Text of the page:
On Jan. 27, 2012, the Post Bulletin's editorial board published an “Our View” opinion about a proposed aquatic center in Kasson. Voters soon would decide whether the city should collect $3 million in additional property taxes to replace the existing pool with one that would include water slides and all of the other bells and whistles that people have come to expect at a pool.

We wrote: “The Kasson City Council is making the right move by opting not to renovate an aging facility that, even if brought into full compliance with state swimming pool codes, would still be dated and dull. The days when people would flock to a rectangular 'cement pond' are gone. … If this proposal is defeated, Kasson will either continue to pour money into a concrete hole (at the rate of $50,000 per year), or it will eventually have to close the pool entirely.”

Sound familiar, Rochester residents?

It should.

The Silver Lake Park pool is 62 years old. Discussions of it being outdated, in disrepair and a possible target for closure began in 1992, and in the past decade its existence has hung by a thread almost every year. If the pool were a cat, its nine lives would be running out.

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The pool appeared officially and finally doomed in 2020, but the community rallied against its permanent closure, prompting the city council and park board to reverse course and kick in $95,000 for operations, repairs and maintenance for the 2021 swimming season.

But now it's deja vu all over again, as Rochester's proposed $472 million spending plan for 2022 does not include any funds to reopen the Silver Lake pool. The estimated cost of reopening, operating and maintaining it next year would again be $95,000.

At this point, we support the current budget's exclusion of the Silver Lake pool – but not because we want the pool closed. Rather, we want the city council and park board to stop putting Band-Aids and duct tape on a problem that requires a long-term solution.

That solution won't happen until the city answers some important questions. Among them are: Can a city of 120,000 get by with one large public swimming pool, or does it need two or even more? Should one pool cater specifically to adult lap-swimmers, while another targets families and teens? Should daily fees and/or seasonal memberships be high enough for pools to break even, or should the city subsidize pools to keep fees low, or even eliminate fees altogether, as happened in the just-concluded season? Could the city afford to build and maintain new, family friendly water attractions within its current funding formula, or would it need to ask voters for additional tax revenue?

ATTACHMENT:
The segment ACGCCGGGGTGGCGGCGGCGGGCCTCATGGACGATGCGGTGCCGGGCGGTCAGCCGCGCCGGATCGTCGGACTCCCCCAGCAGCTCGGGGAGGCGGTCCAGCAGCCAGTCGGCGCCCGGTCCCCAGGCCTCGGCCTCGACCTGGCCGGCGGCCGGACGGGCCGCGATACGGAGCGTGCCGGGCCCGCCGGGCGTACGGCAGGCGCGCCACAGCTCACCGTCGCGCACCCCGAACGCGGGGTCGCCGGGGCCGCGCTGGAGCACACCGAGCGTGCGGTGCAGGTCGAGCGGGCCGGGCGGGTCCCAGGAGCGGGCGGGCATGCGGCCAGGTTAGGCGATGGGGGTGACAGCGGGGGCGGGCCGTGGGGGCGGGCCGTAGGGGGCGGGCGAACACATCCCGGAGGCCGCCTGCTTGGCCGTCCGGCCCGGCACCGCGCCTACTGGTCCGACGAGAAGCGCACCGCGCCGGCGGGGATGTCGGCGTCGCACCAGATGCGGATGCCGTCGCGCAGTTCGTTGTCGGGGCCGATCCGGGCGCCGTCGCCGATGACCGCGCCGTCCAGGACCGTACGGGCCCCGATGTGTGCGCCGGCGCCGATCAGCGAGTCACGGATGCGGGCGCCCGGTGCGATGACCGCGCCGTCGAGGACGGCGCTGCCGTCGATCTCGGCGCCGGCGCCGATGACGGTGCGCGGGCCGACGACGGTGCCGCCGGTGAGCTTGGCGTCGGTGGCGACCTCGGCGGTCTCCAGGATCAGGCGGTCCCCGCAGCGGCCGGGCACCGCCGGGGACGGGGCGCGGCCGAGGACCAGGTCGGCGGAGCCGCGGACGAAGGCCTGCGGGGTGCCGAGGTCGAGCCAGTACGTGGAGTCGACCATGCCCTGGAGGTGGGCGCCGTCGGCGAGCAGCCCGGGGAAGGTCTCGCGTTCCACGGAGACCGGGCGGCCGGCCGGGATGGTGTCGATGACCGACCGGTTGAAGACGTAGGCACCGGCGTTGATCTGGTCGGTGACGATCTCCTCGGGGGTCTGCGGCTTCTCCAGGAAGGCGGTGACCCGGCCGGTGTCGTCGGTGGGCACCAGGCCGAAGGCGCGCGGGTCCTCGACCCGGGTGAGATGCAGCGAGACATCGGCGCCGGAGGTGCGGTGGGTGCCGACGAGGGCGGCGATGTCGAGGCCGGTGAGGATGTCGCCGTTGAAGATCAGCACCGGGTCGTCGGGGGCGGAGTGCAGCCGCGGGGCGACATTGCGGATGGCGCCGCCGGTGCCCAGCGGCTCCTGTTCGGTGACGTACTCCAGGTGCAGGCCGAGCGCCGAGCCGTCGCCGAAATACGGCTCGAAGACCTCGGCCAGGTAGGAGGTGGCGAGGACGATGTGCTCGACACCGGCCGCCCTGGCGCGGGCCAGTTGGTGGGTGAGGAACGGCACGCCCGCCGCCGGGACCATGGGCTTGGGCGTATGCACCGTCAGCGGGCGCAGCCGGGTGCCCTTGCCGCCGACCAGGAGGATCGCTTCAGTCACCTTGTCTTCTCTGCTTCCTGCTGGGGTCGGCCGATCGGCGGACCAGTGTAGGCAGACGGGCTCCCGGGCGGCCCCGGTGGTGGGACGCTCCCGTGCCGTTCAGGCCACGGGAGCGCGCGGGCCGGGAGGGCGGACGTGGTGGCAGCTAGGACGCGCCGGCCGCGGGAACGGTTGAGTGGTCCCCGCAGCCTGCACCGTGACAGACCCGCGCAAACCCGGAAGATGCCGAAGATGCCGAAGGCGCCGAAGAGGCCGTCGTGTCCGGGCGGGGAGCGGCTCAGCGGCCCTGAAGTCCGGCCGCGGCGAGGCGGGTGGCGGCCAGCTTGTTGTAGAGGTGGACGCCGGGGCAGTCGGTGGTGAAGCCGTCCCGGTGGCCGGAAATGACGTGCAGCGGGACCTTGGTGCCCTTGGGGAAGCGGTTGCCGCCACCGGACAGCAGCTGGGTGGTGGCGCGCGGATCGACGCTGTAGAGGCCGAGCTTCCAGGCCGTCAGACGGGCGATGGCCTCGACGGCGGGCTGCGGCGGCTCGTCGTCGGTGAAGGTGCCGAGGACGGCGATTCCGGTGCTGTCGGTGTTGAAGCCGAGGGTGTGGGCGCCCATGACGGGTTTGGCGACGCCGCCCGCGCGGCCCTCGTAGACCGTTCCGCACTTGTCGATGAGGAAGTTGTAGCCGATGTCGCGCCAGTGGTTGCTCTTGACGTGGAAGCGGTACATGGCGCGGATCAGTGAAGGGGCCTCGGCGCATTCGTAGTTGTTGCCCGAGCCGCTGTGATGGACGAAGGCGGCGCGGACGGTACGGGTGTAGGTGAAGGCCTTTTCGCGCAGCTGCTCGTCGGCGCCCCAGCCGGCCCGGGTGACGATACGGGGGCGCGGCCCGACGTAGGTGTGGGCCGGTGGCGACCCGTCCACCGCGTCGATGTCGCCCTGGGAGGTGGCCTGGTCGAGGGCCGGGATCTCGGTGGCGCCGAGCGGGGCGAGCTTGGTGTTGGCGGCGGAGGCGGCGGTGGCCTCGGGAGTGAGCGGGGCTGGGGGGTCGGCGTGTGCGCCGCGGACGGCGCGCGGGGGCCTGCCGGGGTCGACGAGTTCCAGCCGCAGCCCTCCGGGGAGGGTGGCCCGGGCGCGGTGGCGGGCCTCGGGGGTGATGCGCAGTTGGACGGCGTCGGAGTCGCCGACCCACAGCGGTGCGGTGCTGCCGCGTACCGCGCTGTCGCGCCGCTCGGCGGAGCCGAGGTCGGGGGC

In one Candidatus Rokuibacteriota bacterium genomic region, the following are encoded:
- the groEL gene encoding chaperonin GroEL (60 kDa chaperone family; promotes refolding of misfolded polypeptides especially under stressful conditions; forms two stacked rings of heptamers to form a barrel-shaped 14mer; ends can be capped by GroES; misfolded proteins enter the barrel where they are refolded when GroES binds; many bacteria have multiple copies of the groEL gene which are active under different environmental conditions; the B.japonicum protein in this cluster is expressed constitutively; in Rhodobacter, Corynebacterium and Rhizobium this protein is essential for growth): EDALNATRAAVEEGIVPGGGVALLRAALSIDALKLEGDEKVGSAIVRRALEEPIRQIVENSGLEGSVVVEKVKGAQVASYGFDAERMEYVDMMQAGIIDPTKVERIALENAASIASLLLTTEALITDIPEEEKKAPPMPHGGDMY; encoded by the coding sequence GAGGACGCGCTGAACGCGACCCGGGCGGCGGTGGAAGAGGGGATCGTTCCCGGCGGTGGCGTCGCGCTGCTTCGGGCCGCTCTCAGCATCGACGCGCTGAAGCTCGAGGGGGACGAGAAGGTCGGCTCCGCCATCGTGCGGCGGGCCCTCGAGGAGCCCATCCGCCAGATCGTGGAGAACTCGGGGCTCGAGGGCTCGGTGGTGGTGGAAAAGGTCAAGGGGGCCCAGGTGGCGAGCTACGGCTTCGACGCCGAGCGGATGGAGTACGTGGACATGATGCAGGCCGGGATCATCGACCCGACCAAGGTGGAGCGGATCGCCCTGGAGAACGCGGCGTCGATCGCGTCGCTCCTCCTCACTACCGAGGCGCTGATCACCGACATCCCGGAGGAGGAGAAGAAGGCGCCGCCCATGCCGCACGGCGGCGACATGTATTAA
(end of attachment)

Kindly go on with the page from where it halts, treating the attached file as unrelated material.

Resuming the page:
We don't know the answers to these questions – the city might need to create a citizens committee to research some of them – but we do know that the status quo is unacceptable.

Minnesota just endured its warmest August on record, and there's nothing to indicate that our summers are going to cool off anytime soon. Not everyone has air conditioning, and while Rochester's public beaches are free, they also become bacteria factories when the water gets warm. A modern, attractive pool staffed with qualified lifeguards is the safest place for both adults and children to cool off.

Rochester's public pools don't meet that description. In fact, neither the Silver Lake Park pool nor the Soldiers Field Park pool can hold a candle to the aquatic park Kasson residents eventually approved nine years ago. Similarly, Stewartville's public water park, built with a combination of public funding and private donations in 2008, still seems shiny and modern compared to Rochester's public pools. And, it's a safe bet that no one in the St. Charles area drives to Rochester for a swim when they can visit the Mel Brownell Aquatic Center, built in 1999 at a cost of $1.5 million.

Rochester must stop kicking the can down the road. We need a plan, not the current vague one that is already five years old. The new plan must include specific locations, pool amenities and cost projections, and it probably should include multiple options for the public to consider in any possible referendum.

This process could take some time, even a year or two, and we're not opposed to keeping the Silver Lake pool open as the plan develops. It still meets a need, and $95,000 for the 2022 swimming season is fairly small potatoes in a $472 million budget.

But if that $95,000 simply allows city leaders to delay the necessary decisions and actions for another year, then it won't be money well-spent.